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If you happen to notice a cigarette butt in a gutter, don’t be too quick to scorn it as disgusting and useless.
Well, yes, it’s still disgusting, but a team of South Korean scientists says it’s no longer useless. In fact, they’ve used the butts to create a material that could store energy in superconductors for use in all manner of devices from computers to electric cars.
The stuff of cigarette filters, in fact, offers better performance than the substances already available for use in superconductors, such as carbon nanotubes and graphene, according to their findings published Aug. 5 in the Institute of Physics’ journal Nanotechnology.
The key is energy storage in supercapacators, which store electrical charges, unlike batteries, which store energy in chemicals. Suprercapacitors are superior to batteries because they can load up on energy and discharge it much faster.
But batteries still have the edge on size. A supercapacitor to power a smart phone or a laptop would simply be too big to be practical for such a small form factor. So they’re limited to industrial applications such as storing energy at wind farms, where size doesn’t matter.
That’s not good enough for most researchers, who are constantly looking for ways to improve supercapacitors.
Conventionally, the devices rely on carbon because it is inexpensive, has a high surface area, has strong electrical conductivity and is stable. Now the team from Seoul National University says it has found a way to transform the cellulose acetate fibers in cigarette filters into a carbon-based material in a single, simple step. The filters are burned using a technique called pyrolysis.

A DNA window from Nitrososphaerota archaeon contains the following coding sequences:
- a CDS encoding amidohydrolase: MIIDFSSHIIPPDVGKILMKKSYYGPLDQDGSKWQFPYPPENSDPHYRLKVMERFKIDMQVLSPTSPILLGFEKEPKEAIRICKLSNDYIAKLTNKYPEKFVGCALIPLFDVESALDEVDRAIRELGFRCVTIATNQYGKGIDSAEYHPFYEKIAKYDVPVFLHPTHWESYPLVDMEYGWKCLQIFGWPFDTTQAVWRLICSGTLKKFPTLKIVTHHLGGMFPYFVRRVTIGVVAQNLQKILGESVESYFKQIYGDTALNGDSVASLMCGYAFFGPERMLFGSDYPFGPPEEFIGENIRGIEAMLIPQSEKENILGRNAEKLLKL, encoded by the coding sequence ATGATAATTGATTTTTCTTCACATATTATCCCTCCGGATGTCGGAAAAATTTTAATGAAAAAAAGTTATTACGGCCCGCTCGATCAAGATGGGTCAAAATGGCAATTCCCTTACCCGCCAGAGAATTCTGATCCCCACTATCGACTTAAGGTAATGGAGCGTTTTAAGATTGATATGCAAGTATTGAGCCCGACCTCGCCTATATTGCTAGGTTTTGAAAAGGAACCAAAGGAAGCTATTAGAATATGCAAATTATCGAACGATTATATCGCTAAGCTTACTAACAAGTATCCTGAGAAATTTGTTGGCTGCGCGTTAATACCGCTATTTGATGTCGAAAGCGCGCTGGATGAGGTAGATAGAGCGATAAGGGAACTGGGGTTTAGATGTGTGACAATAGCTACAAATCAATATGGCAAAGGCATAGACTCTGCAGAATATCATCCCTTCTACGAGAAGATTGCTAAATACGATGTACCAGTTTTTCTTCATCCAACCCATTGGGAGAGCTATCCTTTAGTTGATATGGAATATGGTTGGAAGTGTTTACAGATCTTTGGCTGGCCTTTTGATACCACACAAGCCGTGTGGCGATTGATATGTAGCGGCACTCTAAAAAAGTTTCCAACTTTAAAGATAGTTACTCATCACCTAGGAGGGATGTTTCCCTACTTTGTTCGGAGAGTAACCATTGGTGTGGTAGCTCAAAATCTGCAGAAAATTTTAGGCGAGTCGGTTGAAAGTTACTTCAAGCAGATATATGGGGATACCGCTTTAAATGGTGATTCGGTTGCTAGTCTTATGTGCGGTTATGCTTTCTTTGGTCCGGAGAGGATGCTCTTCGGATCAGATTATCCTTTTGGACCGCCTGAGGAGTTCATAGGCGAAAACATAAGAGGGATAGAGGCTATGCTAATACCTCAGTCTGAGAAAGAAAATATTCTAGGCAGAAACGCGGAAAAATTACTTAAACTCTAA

The resulting material contains many pores of different sizes, thus increasing its surface area and thus its performance. This is important in creating a high-performing supercapacitor, according to Professor Jongheop Yi, a co-author of the study.
“A combination of different pore sizes ensures that the material has high power densities, which is an essential property in a supercapacitor for the fast charging and discharging,” Yi says.
The scientists attach this substance to one electrode in a three-electrode supercapacitor to learn how well it could absorb and release a charge. They found that their material stored more energy than conventional carbon, graphene and even carbon nanotubes. That means that their form factor can shrink.
Not only that, Yi says, but his team’s findings “offers a green solution to meeting the energy demands of society. Numerous countries are developing strict regulations to avoid the trillions of toxic and non-biodegradable used cigarette filters that are disposed of into the environment each year. Our method is just one way of achieving this.”
Only one question remains: Who’s going to sweep up all those butts to maintain this new technology?
By Andy Tully of Oilprice.com
Andy Tully is a veteran news reporter who is now the news editor for Oilprice.com